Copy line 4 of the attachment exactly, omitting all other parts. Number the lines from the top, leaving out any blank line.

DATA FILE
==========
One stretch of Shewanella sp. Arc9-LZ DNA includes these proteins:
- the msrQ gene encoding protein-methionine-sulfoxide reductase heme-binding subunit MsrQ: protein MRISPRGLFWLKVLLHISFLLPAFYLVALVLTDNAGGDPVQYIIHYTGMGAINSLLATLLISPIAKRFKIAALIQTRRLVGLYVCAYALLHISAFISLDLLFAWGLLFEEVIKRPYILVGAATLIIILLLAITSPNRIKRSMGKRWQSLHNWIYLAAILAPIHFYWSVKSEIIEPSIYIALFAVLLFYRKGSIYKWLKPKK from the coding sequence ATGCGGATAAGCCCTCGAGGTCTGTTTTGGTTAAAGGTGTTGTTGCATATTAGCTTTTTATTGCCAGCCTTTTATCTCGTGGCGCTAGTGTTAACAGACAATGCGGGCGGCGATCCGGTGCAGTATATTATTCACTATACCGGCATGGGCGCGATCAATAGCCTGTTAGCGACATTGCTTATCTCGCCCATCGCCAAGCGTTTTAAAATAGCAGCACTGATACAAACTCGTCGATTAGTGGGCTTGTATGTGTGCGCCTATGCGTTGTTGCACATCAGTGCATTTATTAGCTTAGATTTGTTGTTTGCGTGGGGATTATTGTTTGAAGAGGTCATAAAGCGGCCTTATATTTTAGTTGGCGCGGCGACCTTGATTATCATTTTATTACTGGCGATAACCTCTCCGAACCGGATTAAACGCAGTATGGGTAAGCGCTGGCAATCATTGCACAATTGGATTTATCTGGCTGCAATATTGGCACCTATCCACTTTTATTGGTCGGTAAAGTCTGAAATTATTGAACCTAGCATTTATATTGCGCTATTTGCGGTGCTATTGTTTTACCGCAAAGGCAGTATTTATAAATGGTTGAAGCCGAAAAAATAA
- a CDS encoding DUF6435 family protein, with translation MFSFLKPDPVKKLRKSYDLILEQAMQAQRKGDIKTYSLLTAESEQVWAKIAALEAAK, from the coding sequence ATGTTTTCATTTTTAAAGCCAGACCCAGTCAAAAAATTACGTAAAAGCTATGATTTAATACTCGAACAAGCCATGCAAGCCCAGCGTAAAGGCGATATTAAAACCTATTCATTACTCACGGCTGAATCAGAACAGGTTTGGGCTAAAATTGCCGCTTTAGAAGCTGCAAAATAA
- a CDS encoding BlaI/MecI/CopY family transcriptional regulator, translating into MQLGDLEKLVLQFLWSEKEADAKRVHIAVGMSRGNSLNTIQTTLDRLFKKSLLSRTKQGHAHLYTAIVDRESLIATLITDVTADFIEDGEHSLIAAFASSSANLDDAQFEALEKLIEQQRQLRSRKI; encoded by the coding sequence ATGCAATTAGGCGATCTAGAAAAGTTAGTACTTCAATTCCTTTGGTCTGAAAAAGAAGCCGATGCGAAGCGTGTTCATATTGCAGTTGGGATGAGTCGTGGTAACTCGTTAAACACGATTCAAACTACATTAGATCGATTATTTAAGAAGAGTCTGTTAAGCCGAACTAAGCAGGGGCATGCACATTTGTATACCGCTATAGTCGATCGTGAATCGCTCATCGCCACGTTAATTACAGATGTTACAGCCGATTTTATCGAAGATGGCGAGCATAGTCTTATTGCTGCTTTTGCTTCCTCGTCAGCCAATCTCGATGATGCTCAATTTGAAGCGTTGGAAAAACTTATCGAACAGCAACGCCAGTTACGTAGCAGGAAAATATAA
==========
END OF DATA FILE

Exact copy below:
- a CDS encoding BlaI/MecI/CopY family transcriptional regulator, translating into MQLGDLEKLVLQFLWSEKEADAKRVHIAVGMSRGNSLNTIQTTLDRLFKKSLLSRTKQGHAHLYTAIVDRESLIATLITDVTADFIEDGEHSLIAAFASSSANLDDAQFEALEKLIEQQRQLRSRKI; encoded by the coding sequence ATGCAATTAGGCGATCTAGAAAAGTTAGTACTTCAATTCCTTTGGTCTGAAAAAGAAGCCGATGCGAAGCGTGTTCATATTGCAGTTGGGATGAGTCGTGGTAACTCGTTAAACACGATTCAAACTACATTAGATCGATTATTTAAGAAGAGTCTGTTAAGCCGAACTAAGCAGGGGCATGCACATTTGTATACCGCTATAGTCGATCGTGAATCGCTCATCGCCACGTTAATTACAGATGTTACAGCCGATTTTATCGAAGATGGCGAGCATAGTCTTATTGCTGCTTTTGCTTCCTCGTCAGCCAATCTCGATGATGCTCAATTTGAAGCGTTGGAAAAACTTATCGAACAGCAACGCCAGTTACGTAGCAGGAAAATATAA